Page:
It helps that Obama has made energy a top priority and has a respected group of advisers, led by Jason Grumet, president of the nonprofit Bipartisan Policy Center. Energy proposals in Congress often have sunk due to partisan wrangling. But as executive director of the National Commission on Energy Policy, Grumet oversaw the creation of a bipartisan plan that tackled everything from auto fuel economy to natural gas supplies. In the past few months, Congress itself has taken steps toward a compromise.
Still, hashing out the fine points won't be easy. Industries that depend on natural gas are lobbying to allow drilling on the outer continental shelf closer than 50 miles offshore, which environmentalists oppose. Utilities with nuclear plants want permits to emit carbon to be auctioned, while those with dirtier coal plants insist the permits be given out. Battles simmer over fuel economy rules, requirements that biofuels have low carbon footprints, the number of new nuclear plants, and other issues.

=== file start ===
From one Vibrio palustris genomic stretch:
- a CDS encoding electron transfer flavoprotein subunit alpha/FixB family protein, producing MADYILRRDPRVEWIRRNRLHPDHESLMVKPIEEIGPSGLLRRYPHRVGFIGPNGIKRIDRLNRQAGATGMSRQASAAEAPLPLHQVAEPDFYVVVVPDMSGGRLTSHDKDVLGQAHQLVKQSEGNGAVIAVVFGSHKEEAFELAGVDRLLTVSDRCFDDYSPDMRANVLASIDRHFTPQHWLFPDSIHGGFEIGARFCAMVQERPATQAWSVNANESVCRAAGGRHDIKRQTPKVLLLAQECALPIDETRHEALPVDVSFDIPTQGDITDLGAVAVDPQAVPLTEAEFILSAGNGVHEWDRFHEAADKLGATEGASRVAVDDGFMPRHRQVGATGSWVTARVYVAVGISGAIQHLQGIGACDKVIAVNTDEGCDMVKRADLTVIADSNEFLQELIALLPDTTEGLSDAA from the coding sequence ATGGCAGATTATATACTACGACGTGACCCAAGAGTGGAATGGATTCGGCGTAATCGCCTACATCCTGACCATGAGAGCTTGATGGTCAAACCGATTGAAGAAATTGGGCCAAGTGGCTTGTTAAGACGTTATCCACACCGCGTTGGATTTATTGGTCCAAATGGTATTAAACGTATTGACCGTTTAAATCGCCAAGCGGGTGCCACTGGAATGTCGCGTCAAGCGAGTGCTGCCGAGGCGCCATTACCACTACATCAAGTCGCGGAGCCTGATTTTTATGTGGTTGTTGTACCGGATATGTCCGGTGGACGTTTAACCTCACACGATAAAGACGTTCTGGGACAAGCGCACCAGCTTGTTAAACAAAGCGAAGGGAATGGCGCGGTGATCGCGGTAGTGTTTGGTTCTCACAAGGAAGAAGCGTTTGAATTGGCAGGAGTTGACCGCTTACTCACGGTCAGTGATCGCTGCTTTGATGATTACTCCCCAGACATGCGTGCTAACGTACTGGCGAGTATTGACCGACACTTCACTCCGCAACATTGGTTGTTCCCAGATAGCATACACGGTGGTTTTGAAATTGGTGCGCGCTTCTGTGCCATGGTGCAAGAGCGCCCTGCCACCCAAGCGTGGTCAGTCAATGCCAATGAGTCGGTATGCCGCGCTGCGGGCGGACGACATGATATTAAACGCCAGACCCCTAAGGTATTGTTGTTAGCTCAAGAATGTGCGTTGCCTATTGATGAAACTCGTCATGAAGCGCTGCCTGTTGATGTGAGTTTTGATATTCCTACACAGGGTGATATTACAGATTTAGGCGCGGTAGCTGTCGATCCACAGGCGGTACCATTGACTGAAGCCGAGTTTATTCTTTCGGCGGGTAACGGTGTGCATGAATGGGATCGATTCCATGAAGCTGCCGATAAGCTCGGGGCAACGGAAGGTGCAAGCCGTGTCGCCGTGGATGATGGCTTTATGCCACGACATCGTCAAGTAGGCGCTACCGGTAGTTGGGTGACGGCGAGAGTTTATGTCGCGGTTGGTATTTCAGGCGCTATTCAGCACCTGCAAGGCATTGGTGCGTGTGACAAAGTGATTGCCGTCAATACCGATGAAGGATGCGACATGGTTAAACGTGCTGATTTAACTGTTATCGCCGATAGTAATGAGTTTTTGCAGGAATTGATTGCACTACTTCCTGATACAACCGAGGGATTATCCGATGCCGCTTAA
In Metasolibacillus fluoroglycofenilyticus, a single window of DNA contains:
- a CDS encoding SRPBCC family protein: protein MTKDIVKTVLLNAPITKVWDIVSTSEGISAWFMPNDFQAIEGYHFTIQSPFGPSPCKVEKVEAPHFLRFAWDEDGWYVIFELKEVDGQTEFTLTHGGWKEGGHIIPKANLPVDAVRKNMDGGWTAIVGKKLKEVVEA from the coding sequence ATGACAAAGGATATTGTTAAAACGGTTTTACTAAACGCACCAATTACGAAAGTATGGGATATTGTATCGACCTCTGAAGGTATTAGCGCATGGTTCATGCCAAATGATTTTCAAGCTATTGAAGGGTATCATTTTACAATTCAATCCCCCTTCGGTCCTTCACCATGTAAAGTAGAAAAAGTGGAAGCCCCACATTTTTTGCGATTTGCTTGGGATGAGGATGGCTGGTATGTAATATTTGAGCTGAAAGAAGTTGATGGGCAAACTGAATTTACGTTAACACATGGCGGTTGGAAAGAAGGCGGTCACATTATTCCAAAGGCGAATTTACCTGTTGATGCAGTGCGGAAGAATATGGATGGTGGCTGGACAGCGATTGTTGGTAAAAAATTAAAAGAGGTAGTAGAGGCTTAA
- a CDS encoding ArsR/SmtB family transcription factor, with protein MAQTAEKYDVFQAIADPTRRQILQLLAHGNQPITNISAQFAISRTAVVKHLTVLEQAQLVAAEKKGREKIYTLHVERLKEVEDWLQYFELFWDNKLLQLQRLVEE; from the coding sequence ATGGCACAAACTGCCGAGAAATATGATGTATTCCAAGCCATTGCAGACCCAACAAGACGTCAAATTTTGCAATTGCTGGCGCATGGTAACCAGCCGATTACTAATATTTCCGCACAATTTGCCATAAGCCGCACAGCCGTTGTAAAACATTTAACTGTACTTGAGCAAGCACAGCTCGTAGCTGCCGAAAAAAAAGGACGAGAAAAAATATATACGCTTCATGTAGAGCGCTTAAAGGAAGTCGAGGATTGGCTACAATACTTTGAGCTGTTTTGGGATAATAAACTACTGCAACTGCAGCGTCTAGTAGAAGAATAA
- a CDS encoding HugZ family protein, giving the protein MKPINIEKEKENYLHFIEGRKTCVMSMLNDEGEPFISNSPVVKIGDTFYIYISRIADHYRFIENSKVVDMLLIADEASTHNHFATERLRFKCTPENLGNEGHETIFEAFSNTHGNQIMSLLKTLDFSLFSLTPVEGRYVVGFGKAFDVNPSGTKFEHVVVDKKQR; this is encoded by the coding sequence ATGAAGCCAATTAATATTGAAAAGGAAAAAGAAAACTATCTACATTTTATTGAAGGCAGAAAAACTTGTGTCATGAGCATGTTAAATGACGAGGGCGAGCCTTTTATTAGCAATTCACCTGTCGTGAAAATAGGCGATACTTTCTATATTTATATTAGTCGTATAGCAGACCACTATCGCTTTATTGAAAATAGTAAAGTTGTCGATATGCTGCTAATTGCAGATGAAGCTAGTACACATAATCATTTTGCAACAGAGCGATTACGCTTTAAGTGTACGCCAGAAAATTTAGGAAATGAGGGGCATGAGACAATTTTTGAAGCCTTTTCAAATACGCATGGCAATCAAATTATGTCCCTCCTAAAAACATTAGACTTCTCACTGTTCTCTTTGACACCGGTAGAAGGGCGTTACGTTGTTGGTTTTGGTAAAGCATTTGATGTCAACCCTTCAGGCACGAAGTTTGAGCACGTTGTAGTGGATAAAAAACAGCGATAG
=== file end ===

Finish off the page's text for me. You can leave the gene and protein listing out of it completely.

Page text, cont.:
The new President can, however, accomplish a lot through regulation. He can raise efficiency standards, change building codes, and give the Federal Energy Regulatory Commission more authority to get transmission lines built. Grumet has said that Obama is even prepared to regulate greenhouse gas emissions under existing laws. That's fiercely opposed by the U.S. Chamber of Commerce and many companies, who expect to get a better deal in Congress, but the threat will pressure lawmakers to act.
Ultimately, the amount of change will depend on the President's ability to convince Americans that their long-term future depends on an energy transformation. Plextronics' Hannah is hopeful. "Obama truly understands the convergence of technology and energy and how it can drive the economy," he says.